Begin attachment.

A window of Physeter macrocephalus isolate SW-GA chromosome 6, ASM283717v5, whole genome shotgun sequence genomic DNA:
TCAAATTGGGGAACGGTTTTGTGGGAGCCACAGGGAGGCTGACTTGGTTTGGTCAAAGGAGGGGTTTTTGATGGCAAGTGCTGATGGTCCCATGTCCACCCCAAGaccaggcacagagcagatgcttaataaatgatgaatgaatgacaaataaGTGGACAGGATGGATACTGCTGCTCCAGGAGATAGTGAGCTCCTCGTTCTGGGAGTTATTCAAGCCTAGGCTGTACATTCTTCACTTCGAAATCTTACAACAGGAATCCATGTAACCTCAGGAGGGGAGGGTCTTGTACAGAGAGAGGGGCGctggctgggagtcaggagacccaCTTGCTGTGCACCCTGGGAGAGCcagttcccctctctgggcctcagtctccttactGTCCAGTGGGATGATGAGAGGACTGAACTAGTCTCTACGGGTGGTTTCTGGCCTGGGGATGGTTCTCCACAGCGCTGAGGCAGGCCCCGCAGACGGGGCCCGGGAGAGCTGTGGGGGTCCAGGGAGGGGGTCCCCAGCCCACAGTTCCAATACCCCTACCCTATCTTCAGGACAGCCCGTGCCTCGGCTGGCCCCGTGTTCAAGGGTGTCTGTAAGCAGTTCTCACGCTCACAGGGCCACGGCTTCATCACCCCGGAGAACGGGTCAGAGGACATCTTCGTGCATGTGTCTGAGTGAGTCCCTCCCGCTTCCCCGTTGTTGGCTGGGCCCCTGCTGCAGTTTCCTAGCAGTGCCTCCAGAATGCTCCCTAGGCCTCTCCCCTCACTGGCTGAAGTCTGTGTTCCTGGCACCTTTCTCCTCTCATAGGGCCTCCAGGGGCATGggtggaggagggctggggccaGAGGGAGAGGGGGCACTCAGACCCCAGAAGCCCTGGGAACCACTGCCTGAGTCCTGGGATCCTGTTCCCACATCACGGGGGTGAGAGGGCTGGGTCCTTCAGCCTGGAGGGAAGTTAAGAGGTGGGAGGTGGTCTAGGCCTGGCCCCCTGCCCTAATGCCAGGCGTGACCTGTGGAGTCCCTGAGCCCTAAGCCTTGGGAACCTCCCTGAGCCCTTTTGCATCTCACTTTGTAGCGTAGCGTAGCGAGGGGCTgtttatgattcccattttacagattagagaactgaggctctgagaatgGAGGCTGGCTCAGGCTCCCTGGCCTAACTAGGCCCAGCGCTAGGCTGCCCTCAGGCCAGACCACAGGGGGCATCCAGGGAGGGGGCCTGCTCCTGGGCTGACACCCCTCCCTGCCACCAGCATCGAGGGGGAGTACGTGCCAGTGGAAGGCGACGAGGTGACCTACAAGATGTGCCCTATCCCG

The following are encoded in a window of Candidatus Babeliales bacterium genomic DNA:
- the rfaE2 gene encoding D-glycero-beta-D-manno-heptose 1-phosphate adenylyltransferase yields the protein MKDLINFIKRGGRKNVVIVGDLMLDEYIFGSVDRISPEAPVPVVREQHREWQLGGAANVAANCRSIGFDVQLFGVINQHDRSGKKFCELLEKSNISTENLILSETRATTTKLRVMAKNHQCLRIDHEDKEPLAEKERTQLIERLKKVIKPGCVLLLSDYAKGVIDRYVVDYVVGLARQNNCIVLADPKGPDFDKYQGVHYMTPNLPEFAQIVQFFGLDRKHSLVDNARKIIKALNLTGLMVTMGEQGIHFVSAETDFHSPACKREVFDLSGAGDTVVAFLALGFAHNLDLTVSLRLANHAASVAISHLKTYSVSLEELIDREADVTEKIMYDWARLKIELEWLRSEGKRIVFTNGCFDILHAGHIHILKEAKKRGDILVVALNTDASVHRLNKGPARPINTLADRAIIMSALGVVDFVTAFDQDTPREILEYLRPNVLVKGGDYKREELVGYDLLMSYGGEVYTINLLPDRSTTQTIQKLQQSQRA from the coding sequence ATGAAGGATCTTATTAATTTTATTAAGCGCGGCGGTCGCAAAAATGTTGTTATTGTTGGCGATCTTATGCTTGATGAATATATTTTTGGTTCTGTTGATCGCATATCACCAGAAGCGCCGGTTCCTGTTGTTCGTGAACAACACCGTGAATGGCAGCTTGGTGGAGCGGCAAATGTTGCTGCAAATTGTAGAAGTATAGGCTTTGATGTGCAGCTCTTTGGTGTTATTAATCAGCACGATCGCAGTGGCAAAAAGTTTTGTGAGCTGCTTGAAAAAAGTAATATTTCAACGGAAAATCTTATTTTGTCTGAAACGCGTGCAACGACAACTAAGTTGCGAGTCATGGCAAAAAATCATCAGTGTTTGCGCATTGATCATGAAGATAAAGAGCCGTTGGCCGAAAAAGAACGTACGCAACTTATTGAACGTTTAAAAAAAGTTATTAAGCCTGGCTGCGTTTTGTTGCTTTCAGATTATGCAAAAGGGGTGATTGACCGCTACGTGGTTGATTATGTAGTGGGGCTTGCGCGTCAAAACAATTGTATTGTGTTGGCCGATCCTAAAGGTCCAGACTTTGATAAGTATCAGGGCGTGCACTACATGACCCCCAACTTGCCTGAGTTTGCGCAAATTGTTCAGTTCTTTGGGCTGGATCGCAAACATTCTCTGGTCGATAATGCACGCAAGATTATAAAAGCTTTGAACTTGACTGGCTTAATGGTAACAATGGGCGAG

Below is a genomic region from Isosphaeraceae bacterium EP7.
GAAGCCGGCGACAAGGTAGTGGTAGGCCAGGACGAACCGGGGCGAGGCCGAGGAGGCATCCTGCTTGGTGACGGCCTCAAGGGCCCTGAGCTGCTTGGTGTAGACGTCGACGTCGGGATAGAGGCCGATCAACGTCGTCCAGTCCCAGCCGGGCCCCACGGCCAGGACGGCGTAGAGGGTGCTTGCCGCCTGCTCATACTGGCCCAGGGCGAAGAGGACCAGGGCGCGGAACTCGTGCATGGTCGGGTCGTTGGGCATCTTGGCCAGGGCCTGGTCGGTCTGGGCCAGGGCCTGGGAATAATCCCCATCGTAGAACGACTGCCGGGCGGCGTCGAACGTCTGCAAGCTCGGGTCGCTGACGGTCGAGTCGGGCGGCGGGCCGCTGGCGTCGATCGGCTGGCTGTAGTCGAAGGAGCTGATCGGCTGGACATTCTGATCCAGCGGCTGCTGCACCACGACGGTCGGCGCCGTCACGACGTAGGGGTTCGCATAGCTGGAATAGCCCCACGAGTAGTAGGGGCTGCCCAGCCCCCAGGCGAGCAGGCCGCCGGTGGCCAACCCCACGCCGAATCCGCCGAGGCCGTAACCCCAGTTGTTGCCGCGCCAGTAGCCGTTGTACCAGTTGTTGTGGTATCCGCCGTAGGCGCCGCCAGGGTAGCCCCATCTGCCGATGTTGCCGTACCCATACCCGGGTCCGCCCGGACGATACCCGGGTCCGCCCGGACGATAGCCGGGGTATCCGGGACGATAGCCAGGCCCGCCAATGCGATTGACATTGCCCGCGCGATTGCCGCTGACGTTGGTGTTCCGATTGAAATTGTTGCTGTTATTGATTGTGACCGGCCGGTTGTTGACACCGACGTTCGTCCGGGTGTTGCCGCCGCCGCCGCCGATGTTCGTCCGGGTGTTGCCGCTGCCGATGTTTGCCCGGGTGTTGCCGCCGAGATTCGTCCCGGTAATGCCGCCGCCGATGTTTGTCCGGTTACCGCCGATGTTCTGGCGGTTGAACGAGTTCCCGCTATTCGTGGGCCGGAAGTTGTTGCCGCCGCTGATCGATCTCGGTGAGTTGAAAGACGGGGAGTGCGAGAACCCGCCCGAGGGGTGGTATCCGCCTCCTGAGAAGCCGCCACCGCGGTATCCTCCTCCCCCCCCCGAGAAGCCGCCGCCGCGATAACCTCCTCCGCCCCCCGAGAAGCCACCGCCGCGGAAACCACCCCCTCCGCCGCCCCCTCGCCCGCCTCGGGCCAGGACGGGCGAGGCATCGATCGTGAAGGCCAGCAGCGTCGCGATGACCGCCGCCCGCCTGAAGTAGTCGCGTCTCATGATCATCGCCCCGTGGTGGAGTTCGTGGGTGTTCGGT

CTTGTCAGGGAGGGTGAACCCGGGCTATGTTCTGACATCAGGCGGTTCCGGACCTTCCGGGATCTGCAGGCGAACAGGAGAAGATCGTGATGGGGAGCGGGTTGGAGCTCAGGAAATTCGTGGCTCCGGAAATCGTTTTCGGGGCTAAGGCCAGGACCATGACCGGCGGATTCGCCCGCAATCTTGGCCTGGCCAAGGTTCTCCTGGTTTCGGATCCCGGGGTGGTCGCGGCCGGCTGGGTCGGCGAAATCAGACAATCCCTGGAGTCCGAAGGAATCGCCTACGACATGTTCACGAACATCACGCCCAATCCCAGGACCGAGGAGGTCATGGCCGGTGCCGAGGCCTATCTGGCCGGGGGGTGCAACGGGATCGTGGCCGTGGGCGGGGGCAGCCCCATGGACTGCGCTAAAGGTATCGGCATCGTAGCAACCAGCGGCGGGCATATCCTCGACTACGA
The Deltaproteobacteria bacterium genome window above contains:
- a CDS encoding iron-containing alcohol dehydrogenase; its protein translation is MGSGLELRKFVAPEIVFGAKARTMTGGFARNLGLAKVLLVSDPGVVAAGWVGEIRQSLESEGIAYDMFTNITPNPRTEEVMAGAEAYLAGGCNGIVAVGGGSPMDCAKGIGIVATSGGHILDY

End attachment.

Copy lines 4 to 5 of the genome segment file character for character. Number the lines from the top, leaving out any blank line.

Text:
- the rfaE2 gene encoding D-glycero-beta-D-manno-heptose 1-phosphate adenylyltransferase yields the protein MKDLINFIKRGGRKNVVIVGDLMLDEYIFGSVDRISPEAPVPVVREQHREWQLGGAANVAANCRSIGFDVQLFGVINQHDRSGKKFCELLEKSNISTENLILSETRATTTKLRVMAKNHQCLRIDHEDKEPLAEKERTQLIERLKKVIKPGCVLLLSDYAKGVIDRYVVDYVVGLARQNNCIVLADPKGPDFDKYQGVHYMTPNLPEFAQIVQFFGLDRKHSLVDNARKIIKALNLTGLMVTMGEQGIHFVSAETDFHSPACKREVFDLSGAGDTVVAFLALGFAHNLDLTVSLRLANHAASVAISHLKTYSVSLEELIDREADVTEKIMYDWARLKIELEWLRSEGKRIVFTNGCFDILHAGHIHILKEAKKRGDILVVALNTDASVHRLNKGPARPINTLADRAIIMSALGVVDFVTAFDQDTPREILEYLRPNVLVKGGDYKREELVGYDLLMSYGGEVYTINLLPDRSTTQTIQKLQQSQRA from the coding sequence ATGAAGGATCTTATTAATTTTATTAAGCGCGGCGGTCGCAAAAATGTTGTTATTGTTGGCGATCTTATGCTTGATGAATATATTTTTGGTTCTGTTGATCGCATATCACCAGAAGCGCCGGTTCCTGTTGTTCGTGAACAACACCGTGAATGGCAGCTTGGTGGAGCGGCAAATGTTGCTGCAAATTGTAGAAGTATAGGCTTTGATGTGCAGCTCTTTGGTGTTATTAATCAGCACGATCGCAGTGGCAAAAAGTTTTGTGAGCTGCTTGAAAAAAGTAATATTTCAACGGAAAATCTTATTTTGTCTGAAACGCGTGCAACGACAACTAAGTTGCGAGTCATGGCAAAAAATCATCAGTGTTTGCGCATTGATCATGAAGATAAAGAGCCGTTGGCCGAAAAAGAACGTACGCAACTTATTGAACGTTTAAAAAAAGTTATTAAGCCTGGCTGCGTTTTGTTGCTTTCAGATTATGCAAAAGGGGTGATTGACCGCTACGTGGTTGATTATGTAGTGGGGCTTGCGCGTCAAAACAATTGTATTGTGTTGGCCGATCCTAAAGGTCCAGACTTTGATAAGTATCAGGGCGTGCACTACATGACCCCCAACTTGCCTGAGTTTGCGCAAATTGTTCAGTTCTTTGGGCTGGATCGCAAACATTCTCTGGTCGATAATGCACGCAAGATTATAAAAGCTTTGAACTTGACTGGCTTAATGGTAACAATGGGCGAG

Below is a genomic region from Isosphaeraceae bacterium EP7.